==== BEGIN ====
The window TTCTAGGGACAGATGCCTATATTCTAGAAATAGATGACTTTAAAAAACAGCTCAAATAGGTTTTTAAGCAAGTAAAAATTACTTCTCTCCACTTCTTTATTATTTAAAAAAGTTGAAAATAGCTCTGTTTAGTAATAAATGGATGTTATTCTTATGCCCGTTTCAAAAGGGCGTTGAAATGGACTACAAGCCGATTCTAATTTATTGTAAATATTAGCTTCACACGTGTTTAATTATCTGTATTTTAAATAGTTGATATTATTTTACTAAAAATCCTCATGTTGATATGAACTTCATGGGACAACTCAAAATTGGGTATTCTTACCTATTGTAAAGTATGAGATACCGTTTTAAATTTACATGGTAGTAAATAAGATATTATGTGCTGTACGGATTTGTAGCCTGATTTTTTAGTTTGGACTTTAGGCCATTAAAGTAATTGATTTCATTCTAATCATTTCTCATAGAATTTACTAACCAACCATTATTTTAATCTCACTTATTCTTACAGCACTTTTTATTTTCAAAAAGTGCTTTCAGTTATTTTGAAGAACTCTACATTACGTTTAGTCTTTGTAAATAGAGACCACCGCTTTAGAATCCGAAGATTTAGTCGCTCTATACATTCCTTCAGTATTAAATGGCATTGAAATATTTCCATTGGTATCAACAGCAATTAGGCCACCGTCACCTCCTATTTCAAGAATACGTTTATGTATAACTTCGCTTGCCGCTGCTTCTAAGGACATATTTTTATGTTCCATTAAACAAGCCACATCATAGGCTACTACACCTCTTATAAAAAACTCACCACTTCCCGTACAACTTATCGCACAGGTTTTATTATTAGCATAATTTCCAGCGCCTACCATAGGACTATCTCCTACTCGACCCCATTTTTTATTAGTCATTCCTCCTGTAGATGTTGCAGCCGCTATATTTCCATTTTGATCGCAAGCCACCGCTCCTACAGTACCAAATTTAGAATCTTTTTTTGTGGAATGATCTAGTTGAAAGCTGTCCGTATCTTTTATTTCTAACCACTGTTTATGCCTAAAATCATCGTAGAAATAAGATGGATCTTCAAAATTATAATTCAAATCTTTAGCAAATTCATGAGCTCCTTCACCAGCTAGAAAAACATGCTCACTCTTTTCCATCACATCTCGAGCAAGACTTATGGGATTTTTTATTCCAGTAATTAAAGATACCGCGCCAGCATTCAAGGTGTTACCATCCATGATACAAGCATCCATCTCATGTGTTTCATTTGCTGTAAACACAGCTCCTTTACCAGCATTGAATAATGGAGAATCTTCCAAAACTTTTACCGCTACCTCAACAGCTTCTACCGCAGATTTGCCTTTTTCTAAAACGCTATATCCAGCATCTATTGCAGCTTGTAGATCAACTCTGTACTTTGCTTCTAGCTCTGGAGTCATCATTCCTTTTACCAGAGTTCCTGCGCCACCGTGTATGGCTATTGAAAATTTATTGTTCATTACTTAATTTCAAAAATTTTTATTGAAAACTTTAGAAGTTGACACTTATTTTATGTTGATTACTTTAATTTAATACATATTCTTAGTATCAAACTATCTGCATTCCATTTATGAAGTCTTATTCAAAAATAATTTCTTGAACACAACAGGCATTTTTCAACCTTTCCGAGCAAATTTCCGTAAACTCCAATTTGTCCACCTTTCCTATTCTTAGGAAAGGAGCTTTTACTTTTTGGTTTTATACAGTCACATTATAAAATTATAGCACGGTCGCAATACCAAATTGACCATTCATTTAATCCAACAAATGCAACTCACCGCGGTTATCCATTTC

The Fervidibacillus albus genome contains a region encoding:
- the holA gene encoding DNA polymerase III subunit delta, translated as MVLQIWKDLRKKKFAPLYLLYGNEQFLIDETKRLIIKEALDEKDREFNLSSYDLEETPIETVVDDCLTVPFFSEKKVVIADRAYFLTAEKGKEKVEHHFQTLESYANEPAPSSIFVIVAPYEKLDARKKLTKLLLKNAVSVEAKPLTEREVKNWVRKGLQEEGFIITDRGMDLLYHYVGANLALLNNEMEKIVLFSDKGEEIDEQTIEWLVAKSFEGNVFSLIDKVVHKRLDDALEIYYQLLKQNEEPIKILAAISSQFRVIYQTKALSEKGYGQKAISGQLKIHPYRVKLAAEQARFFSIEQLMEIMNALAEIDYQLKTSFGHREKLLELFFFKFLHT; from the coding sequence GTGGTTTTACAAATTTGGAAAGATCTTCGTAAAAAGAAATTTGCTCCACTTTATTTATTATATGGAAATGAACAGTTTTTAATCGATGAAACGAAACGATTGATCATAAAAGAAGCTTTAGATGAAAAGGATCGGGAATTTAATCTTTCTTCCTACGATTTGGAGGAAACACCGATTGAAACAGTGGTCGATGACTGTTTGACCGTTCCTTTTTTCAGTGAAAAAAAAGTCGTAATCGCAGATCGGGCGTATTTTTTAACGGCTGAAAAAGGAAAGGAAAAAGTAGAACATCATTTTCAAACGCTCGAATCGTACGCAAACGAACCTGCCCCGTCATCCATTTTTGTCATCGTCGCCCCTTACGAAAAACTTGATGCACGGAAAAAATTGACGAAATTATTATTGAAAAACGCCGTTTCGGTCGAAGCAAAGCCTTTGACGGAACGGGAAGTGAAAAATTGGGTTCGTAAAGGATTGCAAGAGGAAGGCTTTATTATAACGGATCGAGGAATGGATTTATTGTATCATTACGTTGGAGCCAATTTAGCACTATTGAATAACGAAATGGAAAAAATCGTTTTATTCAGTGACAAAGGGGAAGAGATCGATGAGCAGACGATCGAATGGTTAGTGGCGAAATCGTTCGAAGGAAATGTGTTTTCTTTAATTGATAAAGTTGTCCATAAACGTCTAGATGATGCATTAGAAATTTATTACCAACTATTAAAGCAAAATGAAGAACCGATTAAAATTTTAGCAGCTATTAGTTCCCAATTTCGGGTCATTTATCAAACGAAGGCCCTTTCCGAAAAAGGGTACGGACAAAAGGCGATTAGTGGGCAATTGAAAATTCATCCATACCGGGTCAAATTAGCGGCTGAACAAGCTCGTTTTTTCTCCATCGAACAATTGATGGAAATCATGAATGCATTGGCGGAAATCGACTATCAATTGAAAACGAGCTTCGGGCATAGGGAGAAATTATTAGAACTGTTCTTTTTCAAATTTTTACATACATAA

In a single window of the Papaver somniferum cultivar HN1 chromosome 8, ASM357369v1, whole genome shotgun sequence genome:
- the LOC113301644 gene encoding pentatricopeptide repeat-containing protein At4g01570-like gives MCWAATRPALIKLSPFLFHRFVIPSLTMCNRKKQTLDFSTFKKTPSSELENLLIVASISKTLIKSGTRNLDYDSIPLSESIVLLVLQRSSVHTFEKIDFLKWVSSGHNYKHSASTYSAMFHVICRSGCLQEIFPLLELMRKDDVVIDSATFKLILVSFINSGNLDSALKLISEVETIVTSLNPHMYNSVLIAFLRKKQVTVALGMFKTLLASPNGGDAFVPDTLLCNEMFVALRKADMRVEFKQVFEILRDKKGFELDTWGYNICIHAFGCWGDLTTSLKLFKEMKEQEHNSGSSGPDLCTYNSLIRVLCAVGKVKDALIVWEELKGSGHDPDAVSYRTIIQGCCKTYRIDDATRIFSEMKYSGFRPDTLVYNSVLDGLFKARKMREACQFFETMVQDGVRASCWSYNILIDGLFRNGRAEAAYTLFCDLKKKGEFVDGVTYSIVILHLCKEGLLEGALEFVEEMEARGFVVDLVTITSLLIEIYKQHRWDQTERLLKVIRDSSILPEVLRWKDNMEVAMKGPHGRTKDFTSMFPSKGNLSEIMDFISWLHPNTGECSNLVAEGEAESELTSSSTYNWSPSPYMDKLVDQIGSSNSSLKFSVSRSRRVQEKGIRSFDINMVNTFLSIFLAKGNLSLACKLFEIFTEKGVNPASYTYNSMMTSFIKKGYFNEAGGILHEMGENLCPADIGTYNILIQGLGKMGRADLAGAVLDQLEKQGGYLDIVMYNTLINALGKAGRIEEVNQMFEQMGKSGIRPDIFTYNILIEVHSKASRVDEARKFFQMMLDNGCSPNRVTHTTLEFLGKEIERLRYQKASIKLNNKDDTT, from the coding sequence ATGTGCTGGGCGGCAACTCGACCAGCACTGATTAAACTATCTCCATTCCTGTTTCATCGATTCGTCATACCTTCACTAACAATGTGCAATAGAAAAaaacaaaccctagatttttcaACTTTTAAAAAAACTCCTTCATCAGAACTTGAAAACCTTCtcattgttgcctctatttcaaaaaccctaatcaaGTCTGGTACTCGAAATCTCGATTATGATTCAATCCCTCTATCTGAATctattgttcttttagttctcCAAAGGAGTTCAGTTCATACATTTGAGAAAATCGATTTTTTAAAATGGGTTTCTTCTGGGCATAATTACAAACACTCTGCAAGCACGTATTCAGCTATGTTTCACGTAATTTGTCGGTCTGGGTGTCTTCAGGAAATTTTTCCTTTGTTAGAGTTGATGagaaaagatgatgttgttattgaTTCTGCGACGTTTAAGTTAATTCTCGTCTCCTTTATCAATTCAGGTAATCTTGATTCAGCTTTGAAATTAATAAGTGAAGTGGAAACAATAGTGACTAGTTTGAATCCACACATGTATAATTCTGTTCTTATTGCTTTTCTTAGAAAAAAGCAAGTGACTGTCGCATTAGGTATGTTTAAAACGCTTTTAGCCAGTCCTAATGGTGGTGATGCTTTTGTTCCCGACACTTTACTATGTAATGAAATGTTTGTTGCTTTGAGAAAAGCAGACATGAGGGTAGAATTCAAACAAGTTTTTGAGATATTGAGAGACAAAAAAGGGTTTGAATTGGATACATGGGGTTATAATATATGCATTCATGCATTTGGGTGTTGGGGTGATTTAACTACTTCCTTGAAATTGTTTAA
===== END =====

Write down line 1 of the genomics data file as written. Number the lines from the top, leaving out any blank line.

The window TTCTAGGGACAGATGCCTATATTCTAGAAATAGATGACTTTAAAAAACAGCTCAAATAGGTTTTTAAGCAAGTAAAAATTACTTCTCTCCACTTCTTTATTATTTAAAAAAGTTGAAAATAGCTCTGTTTAGTAATAAATGGATGTTATTCTTATGCCCGTTTCAAAAGGGCGTTGAAATGGACTACAAGCCGATTCTAATTTATTGTAAATATTAGCTTCACACGTGTTTAATTATCTGTATTTTAAATAGTTGATATTATTTTACTAAAAATCCTCATGTTGATATGAACTTCATGGGACAACTCAAAATTGGGTATTCTTACCTATTGTAAAGTATGAGATACCGTTTTAAATTTACATGGTAGTAAATAAGATATTATGTGCTGTACGGATTTGTAGCCTGATTTTTTAGTTTGGACTTTAGGCCATTAAAGTAATTGATTTCATTCTAATCATTTCTCATAGAATTTACTAACCAACCATTATTTTAATCTCACTTATTCTTACAGCACTTTTTATTTTCAAAAAGTGCTTTCAGTTATTTTGAAGAACTCTACATTACGTTTAGTCTTTGTAAATAGAGACCACCGCTTTAGAATCCGAAGATTTAGTCGCTCTATACATTCCTTCAGTATTAAATGGCATTGAAATATTTCCATTGGTATCAACAGCAATTAGGCCACCGTCACCTCCTATTTCAAGAATACGTTTATGTATAACTTCGCTTGCCGCTGCTTCTAAGGACATATTTTTATGTTCCATTAAACAAGCCACATCATAGGCTACTACACCTCTTATAAAAAACTCACCACTTCCCGTACAACTTATCGCACAGGTTTTATTATTAGCATAATTTCCAGCGCCTACCATAGGACTATCTCCTACTCGACCCCATTTTTTATTAGTCATTCCTCCTGTAGATGTTGCAGCCGCTATATTTCCATTTTGATCGCAAGCCACCGCTCCTACAGTACCAAATTTAGAATCTTTTTTTGTGGAATGATCTAGTTGAAAGCTGTCCGTATCTTTTATTTCTAACCACTGTTTATGCCTAAAATCATCGTAGAAATAAGATGGATCTTCAAAATTATAATTCAAATCTTTAGCAAATTCATGAGCTCCTTCACCAGCTAGAAAAACATGCTCACTCTTTTCCATCACATCTCGAGCAAGACTTATGGGATTTTTTATTCCAGTAATTAAAGATACCGCGCCAGCATTCAAGGTGTTACCATCCATGATACAAGCATCCATCTCATGTGTTTCATTTGCTGTAAACACAGCTCCTTTACCAGCATTGAATAATGGAGAATCTTCCAAAACTTTTACCGCTACCTCAACAGCTTCTACCGCAGATTTGCCTTTTTCTAAAACGCTATATCCAGCATCTATTGCAGCTTGTAGATCAACTCTGTACTTTGCTTCTAGCTCTGGAGTCATCATTCCTTTTACCAGAGTTCCTGCGCCACCGTGTATGGCTATTGAAAATTTATTGTTCATTACTTAATTTCAAAAATTTTTATTGAAAACTTTAGAAGTTGACACTTATTTTATGTTGATTACTTTAATTTAATACATATTCTTAGTATCAAACTATCTGCATTCCATTTATGAAGTCTTATTCAAAAATAATTTCTTGAACACAACAGGCATTTTTCAACCTTTCCGAGCAAATTTCCGTAAACTCCAATTTGTCCACCTTTCCTATTCTTAGGAAAGGAGCTTTTACTTTTTGGTTTTATACAGTCACATTATAAAATTATAGCACGGTCGCAATACCAAATTGACCATTCATTTAATCCAACAAATGCAACTCACCGCGGTTATCCATTTC